- San Diego's plan to form a community choice aggregation (CCA) program offering a 100% renewable option may be feasible, but it could wind up costing consumers $2.8 billion, according to a new analysis commissioned by Sempra Services.
- However, San Diego Gas & Electric is also owned by Sempra, and is the current provider of the city's electricity.
- The analysis was completed by Fermanian Business & Economic Institute at Point Loma University, which points out San Diego would only reach 51% renewables by 2035 — only halfway to its 100% goal.
San Diego's proposal to develop a CCA with 100% renewable options may be feasible, but according to the Fermanian analysis, it could come with a very high price.
According to the analysis, the CCA would generate negative value for customers in all but two of 11 cases examined. And in one of the scenario that included modeling a high procurement cost, the program could wind up costing consumers almost $3 billion.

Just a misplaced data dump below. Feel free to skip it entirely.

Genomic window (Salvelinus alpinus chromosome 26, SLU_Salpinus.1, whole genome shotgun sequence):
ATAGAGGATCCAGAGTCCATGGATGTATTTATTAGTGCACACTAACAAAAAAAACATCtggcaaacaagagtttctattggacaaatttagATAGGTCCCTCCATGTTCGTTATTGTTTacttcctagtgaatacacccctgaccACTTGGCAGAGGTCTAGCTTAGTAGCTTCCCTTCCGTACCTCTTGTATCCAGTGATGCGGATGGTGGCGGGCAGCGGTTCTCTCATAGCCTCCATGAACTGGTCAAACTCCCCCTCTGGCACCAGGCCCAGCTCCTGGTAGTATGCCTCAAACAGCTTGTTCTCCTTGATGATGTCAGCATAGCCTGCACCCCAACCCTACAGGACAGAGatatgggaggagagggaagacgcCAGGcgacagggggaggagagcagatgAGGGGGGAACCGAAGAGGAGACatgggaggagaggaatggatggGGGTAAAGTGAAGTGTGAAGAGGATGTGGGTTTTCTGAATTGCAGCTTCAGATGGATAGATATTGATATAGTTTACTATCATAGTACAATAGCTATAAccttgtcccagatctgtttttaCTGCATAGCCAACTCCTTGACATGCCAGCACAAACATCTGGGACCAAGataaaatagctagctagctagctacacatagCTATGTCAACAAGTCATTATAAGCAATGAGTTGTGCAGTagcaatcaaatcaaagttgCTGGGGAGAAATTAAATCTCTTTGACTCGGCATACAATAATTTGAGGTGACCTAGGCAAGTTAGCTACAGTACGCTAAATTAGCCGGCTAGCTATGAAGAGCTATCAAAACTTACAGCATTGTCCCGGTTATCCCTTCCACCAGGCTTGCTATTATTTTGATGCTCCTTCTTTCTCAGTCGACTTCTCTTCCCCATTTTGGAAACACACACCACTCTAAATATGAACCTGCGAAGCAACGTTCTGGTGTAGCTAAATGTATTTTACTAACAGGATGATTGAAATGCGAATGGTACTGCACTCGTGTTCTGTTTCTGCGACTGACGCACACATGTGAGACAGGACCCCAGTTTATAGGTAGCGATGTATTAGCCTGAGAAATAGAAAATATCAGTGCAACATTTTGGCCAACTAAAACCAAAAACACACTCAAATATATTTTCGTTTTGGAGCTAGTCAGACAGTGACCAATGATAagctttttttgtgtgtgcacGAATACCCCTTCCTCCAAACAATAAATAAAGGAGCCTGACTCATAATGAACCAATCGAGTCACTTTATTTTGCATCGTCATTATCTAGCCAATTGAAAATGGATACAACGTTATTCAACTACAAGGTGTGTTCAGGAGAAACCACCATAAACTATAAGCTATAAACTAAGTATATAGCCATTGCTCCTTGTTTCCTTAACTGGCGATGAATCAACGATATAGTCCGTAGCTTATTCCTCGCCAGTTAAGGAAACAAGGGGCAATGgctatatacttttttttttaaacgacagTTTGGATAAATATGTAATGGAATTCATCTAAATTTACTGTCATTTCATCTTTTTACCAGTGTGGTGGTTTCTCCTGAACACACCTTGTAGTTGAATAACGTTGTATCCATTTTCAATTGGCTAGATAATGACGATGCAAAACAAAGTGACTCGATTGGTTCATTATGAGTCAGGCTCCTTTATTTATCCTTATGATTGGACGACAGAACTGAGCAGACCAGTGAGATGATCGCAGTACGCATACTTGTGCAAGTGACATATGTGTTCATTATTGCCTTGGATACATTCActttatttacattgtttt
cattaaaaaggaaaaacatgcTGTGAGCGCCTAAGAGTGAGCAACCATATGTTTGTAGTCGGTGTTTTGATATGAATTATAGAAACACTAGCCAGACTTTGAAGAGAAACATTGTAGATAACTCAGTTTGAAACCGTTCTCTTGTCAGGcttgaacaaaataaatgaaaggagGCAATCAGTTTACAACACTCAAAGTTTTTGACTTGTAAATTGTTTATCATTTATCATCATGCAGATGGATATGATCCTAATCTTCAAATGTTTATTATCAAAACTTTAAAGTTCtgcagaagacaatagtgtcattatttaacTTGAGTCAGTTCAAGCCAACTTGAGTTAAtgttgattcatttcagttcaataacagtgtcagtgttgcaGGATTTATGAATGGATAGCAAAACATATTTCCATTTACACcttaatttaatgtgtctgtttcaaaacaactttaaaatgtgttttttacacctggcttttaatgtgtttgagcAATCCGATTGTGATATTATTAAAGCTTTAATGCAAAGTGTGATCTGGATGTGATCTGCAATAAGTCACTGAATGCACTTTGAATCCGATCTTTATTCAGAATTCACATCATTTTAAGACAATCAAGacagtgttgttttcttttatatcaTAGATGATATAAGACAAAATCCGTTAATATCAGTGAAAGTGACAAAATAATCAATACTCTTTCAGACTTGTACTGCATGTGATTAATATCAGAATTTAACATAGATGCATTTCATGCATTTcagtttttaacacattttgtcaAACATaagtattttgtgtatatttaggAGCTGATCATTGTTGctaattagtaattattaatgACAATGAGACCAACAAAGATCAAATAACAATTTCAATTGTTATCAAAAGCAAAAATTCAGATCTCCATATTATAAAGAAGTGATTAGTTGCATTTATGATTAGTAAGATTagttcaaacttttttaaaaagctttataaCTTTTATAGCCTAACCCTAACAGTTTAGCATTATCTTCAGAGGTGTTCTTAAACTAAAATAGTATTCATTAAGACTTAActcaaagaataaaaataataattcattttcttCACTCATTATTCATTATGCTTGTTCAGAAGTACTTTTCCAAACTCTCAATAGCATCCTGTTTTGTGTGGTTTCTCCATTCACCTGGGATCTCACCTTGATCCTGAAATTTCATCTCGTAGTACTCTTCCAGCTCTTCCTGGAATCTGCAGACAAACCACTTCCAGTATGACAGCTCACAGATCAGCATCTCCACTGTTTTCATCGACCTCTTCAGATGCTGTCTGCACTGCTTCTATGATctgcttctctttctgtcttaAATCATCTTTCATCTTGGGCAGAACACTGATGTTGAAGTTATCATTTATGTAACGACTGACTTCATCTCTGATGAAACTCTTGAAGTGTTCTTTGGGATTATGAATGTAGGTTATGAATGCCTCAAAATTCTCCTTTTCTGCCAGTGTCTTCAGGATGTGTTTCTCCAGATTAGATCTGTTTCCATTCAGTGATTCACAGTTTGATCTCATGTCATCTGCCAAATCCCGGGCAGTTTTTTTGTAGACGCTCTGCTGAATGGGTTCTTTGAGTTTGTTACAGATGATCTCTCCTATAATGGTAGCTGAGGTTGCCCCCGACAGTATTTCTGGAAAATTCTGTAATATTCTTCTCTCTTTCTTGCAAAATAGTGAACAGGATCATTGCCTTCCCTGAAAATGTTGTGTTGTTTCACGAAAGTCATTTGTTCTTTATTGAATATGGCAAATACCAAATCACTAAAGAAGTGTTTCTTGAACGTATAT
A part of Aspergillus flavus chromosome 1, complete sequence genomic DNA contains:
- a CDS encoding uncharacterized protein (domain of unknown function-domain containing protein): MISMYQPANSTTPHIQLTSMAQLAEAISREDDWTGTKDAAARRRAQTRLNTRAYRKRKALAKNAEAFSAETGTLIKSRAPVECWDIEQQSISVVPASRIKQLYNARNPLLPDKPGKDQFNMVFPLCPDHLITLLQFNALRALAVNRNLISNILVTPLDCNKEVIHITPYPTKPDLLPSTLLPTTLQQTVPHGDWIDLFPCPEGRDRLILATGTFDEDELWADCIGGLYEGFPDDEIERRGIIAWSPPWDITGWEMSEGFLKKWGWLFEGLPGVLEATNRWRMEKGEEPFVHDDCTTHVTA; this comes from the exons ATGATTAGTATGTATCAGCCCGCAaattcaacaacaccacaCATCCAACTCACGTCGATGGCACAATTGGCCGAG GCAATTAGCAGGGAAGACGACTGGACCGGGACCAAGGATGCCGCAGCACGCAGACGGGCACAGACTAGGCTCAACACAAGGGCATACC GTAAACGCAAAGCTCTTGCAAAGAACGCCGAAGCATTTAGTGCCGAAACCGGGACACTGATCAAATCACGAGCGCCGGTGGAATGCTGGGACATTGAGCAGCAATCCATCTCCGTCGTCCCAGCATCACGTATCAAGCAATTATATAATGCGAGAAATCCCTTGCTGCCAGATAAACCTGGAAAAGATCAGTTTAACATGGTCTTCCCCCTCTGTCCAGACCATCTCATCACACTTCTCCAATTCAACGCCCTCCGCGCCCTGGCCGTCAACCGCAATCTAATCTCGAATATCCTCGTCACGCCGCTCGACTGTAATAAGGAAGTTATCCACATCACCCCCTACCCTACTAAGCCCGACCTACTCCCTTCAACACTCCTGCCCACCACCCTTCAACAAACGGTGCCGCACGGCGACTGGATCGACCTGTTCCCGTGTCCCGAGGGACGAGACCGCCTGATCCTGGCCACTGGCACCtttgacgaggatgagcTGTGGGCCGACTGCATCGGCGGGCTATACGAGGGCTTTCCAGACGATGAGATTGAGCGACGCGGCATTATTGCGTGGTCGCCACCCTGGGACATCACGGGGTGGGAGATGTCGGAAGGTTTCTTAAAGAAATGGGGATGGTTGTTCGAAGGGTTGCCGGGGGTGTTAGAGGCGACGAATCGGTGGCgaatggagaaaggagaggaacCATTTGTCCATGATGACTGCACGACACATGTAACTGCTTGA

A study released by the city this summer found it is "feasible" that the CCA program will be able to meet the majority of the city's Sustainable Energy Advisory Board's recommended minimum performance criteria, including GHG reductions and having an energy supply that is 100% from renewables.
"The analysis San Diego is using to potentially move forward with the plan is deeply flawed," Lynn Reaser, chief economist at Fermanian, wrote in a recent op-ed explaining the study's findings. The analysis "found flaws in all of the study’s conclusions regarding the feasibility of community choice aggregation for San Diego and a notable lack of supporting data."
In August, San Diego County released a draft Climate Action Plan that aims to cut greenhouse gases in unincorporated communities and in county government operations, and boost renewable energy to 90% by 2030. The county plan follows the city's pledge last year to switch to 100% renewable energy by 2035.